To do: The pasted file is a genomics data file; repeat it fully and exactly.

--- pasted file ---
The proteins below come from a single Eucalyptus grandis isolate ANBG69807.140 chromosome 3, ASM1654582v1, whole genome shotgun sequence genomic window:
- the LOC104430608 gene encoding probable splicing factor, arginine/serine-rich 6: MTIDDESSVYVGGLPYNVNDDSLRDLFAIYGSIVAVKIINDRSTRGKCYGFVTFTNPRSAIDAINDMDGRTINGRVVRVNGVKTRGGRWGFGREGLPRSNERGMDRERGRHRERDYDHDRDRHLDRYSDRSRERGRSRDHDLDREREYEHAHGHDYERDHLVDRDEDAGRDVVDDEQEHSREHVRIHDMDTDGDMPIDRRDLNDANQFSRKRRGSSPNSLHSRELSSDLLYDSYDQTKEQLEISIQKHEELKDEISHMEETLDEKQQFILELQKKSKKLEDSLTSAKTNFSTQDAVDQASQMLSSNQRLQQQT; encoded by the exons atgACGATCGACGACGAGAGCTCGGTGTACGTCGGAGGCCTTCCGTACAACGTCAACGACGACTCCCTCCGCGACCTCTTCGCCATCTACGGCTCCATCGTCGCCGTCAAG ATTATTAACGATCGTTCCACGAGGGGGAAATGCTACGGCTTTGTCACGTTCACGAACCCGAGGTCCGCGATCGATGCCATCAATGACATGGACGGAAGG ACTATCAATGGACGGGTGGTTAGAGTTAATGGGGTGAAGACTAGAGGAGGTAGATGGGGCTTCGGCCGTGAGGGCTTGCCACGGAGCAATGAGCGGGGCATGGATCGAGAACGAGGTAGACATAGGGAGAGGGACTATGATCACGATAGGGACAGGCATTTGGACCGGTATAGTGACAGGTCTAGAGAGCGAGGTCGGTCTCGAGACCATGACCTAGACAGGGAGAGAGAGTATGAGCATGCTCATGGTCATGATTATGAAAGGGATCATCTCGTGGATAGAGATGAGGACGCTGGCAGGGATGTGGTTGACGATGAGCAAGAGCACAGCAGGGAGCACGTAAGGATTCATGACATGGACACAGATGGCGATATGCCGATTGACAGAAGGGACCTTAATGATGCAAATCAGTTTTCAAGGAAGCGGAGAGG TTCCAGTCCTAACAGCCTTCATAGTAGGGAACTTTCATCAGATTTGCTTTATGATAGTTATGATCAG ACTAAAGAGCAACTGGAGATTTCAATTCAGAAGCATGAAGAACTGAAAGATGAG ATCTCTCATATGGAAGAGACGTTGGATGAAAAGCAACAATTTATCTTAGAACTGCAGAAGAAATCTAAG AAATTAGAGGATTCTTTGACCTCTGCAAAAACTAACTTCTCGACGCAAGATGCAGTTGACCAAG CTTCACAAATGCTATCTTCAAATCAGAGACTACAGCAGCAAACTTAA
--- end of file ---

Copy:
The proteins below come from a single Eucalyptus grandis isolate ANBG69807.140 chromosome 3, ASM1654582v1, whole genome shotgun sequence genomic window:
- the LOC104430608 gene encoding probable splicing factor, arginine/serine-rich 6: MTIDDESSVYVGGLPYNVNDDSLRDLFAIYGSIVAVKIINDRSTRGKCYGFVTFTNPRSAIDAINDMDGRTINGRVVRVNGVKTRGGRWGFGREGLPRSNERGMDRERGRHRERDYDHDRDRHLDRYSDRSRERGRSRDHDLDREREYEHAHGHDYERDHLVDRDEDAGRDVVDDEQEHSREHVRIHDMDTDGDMPIDRRDLNDANQFSRKRRGSSPNSLHSRELSSDLLYDSYDQTKEQLEISIQKHEELKDEISHMEETLDEKQQFILELQKKSKKLEDSLTSAKTNFSTQDAVDQASQMLSSNQRLQQQT; encoded by the exons atgACGATCGACGACGAGAGCTCGGTGTACGTCGGAGGCCTTCCGTACAACGTCAACGACGACTCCCTCCGCGACCTCTTCGCCATCTACGGCTCCATCGTCGCCGTCAAG ATTATTAACGATCGTTCCACGAGGGGGAAATGCTACGGCTTTGTCACGTTCACGAACCCGAGGTCCGCGATCGATGCCATCAATGACATGGACGGAAGG ACTATCAATGGACGGGTGGTTAGAGTTAATGGGGTGAAGACTAGAGGAGGTAGATGGGGCTTCGGCCGTGAGGGCTTGCCACGGAGCAATGAGCGGGGCATGGATCGAGAACGAGGTAGACATAGGGAGAGGGACTATGATCACGATAGGGACAGGCATTTGGACCGGTATAGTGACAGGTCTAGAGAGCGAGGTCGGTCTCGAGACCATGACCTAGACAGGGAGAGAGAGTATGAGCATGCTCATGGTCATGATTATGAAAGGGATCATCTCGTGGATAGAGATGAGGACGCTGGCAGGGATGTGGTTGACGATGAGCAAGAGCACAGCAGGGAGCACGTAAGGATTCATGACATGGACACAGATGGCGATATGCCGATTGACAGAAGGGACCTTAATGATGCAAATCAGTTTTCAAGGAAGCGGAGAGG TTCCAGTCCTAACAGCCTTCATAGTAGGGAACTTTCATCAGATTTGCTTTATGATAGTTATGATCAG ACTAAAGAGCAACTGGAGATTTCAATTCAGAAGCATGAAGAACTGAAAGATGAG ATCTCTCATATGGAAGAGACGTTGGATGAAAAGCAACAATTTATCTTAGAACTGCAGAAGAAATCTAAG AAATTAGAGGATTCTTTGACCTCTGCAAAAACTAACTTCTCGACGCAAGATGCAGTTGACCAAG CTTCACAAATGCTATCTTCAAATCAGAGACTACAGCAGCAAACTTAA